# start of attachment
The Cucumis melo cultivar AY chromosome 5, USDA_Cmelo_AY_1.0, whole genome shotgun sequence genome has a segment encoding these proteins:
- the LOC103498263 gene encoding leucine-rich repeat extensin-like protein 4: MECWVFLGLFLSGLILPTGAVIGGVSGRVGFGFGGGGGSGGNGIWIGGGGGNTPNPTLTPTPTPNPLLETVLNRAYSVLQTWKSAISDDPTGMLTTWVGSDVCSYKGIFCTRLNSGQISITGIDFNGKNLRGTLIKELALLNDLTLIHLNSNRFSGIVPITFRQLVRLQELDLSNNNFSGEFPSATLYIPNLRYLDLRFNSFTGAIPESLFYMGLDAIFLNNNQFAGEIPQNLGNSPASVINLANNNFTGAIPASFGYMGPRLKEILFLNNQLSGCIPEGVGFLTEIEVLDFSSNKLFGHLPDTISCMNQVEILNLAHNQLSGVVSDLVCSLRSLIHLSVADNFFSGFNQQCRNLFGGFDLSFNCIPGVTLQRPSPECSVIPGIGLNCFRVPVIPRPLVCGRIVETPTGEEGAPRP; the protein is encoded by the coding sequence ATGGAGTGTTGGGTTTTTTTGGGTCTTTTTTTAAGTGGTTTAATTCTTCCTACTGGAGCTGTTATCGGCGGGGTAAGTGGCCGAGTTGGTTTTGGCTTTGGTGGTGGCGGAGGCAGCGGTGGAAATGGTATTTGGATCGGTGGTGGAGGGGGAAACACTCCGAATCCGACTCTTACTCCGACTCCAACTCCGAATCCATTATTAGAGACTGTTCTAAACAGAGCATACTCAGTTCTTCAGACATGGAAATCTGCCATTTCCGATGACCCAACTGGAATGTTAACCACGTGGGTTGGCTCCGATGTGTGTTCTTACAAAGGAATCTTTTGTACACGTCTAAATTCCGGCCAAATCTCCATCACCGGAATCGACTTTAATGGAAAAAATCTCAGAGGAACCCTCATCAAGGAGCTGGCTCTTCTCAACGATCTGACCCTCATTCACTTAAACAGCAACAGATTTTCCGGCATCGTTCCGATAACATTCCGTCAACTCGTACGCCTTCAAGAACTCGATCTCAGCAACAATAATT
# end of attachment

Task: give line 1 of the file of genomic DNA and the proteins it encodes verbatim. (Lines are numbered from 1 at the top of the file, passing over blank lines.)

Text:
The Cucumis melo cultivar AY chromosome 5, USDA_Cmelo_AY_1.0, whole genome shotgun sequence genome has a segment encoding these proteins: